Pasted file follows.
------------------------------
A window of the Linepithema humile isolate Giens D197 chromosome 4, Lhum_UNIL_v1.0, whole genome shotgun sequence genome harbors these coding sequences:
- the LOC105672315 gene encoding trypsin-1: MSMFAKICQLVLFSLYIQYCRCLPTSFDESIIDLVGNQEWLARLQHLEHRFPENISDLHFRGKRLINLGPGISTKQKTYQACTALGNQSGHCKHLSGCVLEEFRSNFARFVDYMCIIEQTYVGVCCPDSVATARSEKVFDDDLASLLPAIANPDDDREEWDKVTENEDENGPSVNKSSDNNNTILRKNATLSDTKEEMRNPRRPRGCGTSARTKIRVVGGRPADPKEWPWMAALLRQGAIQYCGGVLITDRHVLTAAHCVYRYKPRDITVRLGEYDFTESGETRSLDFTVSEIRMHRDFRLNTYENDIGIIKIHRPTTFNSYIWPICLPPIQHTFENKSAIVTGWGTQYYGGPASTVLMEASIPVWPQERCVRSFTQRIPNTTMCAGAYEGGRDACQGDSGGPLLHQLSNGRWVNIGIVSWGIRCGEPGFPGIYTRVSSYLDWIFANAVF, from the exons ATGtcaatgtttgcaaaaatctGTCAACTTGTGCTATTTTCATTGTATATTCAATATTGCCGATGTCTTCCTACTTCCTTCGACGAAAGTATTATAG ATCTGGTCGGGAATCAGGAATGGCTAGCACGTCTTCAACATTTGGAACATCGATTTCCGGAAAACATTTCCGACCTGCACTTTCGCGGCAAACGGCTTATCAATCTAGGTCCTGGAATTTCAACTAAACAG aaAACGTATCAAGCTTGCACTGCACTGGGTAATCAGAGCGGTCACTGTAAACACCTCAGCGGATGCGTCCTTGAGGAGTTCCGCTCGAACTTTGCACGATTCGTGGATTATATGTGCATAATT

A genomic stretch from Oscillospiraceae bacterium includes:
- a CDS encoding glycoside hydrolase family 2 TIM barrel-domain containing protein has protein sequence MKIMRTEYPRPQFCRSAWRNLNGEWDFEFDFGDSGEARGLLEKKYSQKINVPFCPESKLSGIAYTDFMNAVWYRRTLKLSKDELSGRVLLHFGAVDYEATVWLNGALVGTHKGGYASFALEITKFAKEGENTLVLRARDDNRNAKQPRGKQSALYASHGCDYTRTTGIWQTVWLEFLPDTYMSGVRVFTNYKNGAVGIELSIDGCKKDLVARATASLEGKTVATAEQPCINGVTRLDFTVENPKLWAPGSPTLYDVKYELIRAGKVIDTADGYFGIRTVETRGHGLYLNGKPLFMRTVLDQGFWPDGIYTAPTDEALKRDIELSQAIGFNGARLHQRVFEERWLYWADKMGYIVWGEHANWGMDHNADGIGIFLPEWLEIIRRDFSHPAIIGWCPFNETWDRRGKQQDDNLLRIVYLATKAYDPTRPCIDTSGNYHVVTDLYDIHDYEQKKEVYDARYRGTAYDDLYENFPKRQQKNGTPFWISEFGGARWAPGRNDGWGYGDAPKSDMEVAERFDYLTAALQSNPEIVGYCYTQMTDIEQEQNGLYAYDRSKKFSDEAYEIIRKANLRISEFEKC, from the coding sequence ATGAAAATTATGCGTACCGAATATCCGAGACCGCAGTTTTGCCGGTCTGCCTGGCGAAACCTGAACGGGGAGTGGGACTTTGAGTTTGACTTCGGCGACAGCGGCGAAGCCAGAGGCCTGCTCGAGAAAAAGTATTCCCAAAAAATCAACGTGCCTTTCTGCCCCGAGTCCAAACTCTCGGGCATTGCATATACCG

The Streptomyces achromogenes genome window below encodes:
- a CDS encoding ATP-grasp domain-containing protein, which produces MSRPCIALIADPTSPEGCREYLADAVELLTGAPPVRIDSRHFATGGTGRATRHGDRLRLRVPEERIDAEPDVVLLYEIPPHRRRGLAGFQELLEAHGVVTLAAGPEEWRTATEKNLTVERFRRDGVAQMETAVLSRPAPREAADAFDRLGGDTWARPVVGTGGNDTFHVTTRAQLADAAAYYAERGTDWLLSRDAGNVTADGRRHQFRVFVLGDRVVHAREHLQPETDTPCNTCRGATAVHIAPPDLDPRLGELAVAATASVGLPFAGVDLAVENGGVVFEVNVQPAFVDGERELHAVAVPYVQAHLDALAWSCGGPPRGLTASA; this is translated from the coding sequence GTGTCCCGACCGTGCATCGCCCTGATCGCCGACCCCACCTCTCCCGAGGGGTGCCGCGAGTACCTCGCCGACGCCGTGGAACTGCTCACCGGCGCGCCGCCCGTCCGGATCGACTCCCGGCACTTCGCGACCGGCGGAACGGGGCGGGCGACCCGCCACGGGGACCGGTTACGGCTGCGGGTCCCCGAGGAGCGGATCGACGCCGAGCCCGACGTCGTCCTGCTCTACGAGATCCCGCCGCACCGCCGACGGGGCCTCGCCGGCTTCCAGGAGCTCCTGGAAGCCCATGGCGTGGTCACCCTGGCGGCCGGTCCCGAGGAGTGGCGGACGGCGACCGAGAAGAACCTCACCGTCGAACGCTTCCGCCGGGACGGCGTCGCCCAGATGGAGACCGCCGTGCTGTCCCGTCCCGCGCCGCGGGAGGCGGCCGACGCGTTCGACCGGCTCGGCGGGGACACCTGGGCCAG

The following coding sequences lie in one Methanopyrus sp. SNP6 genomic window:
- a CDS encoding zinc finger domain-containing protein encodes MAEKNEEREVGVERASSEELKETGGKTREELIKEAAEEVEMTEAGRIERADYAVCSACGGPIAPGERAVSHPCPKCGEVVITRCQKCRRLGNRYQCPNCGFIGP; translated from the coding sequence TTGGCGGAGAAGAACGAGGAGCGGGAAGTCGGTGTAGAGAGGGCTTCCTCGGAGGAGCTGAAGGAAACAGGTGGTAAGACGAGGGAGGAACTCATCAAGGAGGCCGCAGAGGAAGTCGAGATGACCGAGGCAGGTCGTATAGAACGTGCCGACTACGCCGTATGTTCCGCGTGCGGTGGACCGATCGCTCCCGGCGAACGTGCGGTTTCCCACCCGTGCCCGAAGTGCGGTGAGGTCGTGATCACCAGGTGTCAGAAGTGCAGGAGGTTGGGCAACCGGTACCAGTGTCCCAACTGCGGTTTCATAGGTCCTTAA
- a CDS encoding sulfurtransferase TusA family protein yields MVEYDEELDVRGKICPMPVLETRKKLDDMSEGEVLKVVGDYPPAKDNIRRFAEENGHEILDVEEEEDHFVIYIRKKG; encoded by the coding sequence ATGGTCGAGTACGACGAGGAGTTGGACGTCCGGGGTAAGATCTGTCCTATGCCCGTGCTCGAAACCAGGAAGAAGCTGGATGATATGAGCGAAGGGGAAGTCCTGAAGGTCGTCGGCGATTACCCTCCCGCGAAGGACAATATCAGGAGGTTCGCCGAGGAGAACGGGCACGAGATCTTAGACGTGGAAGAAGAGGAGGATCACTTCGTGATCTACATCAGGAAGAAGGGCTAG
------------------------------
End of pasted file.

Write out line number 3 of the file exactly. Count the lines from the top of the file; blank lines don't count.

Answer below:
A genomic stretch from Oscillospiraceae bacterium includes: